Nothing puts me in a foul mood faster than something I can’t fix. That means I’m in a fuming funk a lot of the time, not fit to live with until whatever is broken is either repaired or replaced. At the moment it’s the #*(^%$! roof.

The roof over my sunroom office has been leaking for the better part of a decade. That ticks me off because 1) the whole purpose of a house is to keep you warm and dry, 2) it‘s annoying to have pans and buckets underfoot, 3) we have paid two different contractors good money to repair and then replace the roof and it still leaks like a sieve, and 4) the leaks bring me face to face with my own incompetence.

I can’t fix anything and I hate being reminded of the fact.

I am now getting too old to get up there and shovel snow off the roof, but the sunroom sometimes leaks whether there is snow on it or not. To their credit, the roofers who replaced the entire roof a few years ago came back dutifully every time I called about a leak, but pulling up shingles and flashing seemed to indicate that it was not their work that was defective. The outside of the roof would be completely dry while there would be ice and frost on the inside. When the temperatures heat up, it “rains” in the crawl space under the eaves, the water backs up along a rafter and eventually empties out in my office. The current leak, however, is in the kitchen.

As a conscientious suburban homeowner, I got out after the holiday storms and raked off the roof of our little cape as far up as I could reach in order to prevent ice dams from forming along the edge. Removing the snow just moved the ice dams up about six or eight feet. We discovered as much when the ceiling light in the kitchen began dripping and we found close to a quart of water in it.

After the initial flurry of chipping ice off the roof and placing containers in the crawl space to catch the leaks, I reached the limits of my own technical competence when I disconnected and removed the soaking wet ceiling fixture. That restored all the rest of the first floor lights and my spirits – until the following day, when I came home from a trip to Worcester to find that the front and back door outside lights no longer work.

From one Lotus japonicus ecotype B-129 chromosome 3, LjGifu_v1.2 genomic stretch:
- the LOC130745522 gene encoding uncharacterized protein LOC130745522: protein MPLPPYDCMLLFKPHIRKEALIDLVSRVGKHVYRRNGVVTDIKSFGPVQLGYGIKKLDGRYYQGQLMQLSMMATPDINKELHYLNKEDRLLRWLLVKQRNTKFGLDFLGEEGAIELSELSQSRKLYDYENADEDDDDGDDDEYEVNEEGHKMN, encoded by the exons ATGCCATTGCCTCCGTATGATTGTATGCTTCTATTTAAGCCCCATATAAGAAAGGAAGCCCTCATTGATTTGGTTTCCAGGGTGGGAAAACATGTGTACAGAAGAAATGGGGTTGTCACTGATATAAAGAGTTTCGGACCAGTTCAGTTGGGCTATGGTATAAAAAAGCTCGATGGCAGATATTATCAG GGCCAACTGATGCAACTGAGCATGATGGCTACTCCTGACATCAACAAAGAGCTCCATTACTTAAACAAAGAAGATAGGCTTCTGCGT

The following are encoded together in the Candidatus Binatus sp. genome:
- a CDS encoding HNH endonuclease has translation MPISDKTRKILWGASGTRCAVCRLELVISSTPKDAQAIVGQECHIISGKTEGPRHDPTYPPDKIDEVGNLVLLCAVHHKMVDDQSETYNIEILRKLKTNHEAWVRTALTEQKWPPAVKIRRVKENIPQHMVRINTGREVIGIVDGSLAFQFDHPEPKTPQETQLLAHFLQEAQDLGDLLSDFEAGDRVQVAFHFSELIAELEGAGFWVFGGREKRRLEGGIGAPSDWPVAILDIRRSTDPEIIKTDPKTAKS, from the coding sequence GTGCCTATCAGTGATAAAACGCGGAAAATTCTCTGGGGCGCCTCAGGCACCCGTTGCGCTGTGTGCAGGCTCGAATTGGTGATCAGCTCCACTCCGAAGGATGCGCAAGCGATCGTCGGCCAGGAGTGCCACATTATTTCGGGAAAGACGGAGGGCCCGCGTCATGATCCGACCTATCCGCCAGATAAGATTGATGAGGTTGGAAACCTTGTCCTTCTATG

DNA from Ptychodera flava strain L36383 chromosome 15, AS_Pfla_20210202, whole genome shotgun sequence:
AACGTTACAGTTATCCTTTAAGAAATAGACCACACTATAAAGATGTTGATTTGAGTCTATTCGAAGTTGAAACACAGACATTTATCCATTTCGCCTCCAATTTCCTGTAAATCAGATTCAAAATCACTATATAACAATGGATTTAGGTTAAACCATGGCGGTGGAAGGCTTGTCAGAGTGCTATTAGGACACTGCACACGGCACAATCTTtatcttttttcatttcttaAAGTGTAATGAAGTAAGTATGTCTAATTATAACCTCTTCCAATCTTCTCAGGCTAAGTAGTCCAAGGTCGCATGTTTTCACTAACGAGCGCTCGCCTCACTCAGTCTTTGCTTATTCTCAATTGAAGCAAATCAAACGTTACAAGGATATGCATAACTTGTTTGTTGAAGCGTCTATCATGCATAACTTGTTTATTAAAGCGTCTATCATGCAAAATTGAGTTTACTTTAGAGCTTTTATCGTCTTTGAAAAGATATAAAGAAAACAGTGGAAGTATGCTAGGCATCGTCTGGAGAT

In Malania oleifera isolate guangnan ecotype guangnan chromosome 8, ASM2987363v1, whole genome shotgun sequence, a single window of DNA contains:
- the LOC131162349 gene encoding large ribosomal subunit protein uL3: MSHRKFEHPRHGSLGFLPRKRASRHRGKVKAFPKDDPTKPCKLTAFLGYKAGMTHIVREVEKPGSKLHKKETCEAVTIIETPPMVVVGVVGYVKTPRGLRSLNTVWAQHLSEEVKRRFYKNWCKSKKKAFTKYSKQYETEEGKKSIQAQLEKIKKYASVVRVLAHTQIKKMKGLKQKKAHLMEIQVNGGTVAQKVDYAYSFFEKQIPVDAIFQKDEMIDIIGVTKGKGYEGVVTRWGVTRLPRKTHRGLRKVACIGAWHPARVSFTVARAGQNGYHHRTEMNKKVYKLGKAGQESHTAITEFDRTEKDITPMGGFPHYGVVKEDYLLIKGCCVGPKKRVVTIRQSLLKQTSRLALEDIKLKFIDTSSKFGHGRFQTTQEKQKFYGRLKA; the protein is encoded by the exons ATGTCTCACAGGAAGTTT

When you’re as incompetent as I am, it is important to know who to call when problems arise. Unfortunately, the electricians we have relied on for years have gone out of business. But then I’m not sure it makes any sense to call in an electrician until the leaking roof problem is fixed, which may be never.

About the only malfunction that makes me more upset than the long-running leaky roof is when my computer – and therefore my livelihood – goes on the fritz. I expect lights to go on when I flip the switch and I expect to be able to research, write and e-mail when I boot up in the morning.

Back in October, my corrupt old Dell, which had been limping along for months, suddenly crashed and turned blue. I called Marc, my friendly local computer whiz, and he was able to rescue my data, but not my desktop. I would have been out of business years ago if not for Marc’s prompt and professional service.

I had planned to invest in a new iMac when the Dell finally died, but the folks at the Apple Store were so negative about transferring my possibly corrupt files onto their pristine machine that I decided not to spend the $2,500 or so to convert from PC to Mac. After using a borrowed laptop for a week, I finally bought a reconditioned HP from Marc for $180 and went merrily on my way as though nothing had happened.

And that’s what you want when things go wrong – a quick fix and a return to normalcy. We want to believe that life will go on uninterrupted forever.

I wonder whether Marc does any roofing?

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Freelance journalist Edgar Allen Beem lives in Yarmouth. The Universal Notebook is his personal, weekly look at the world around him.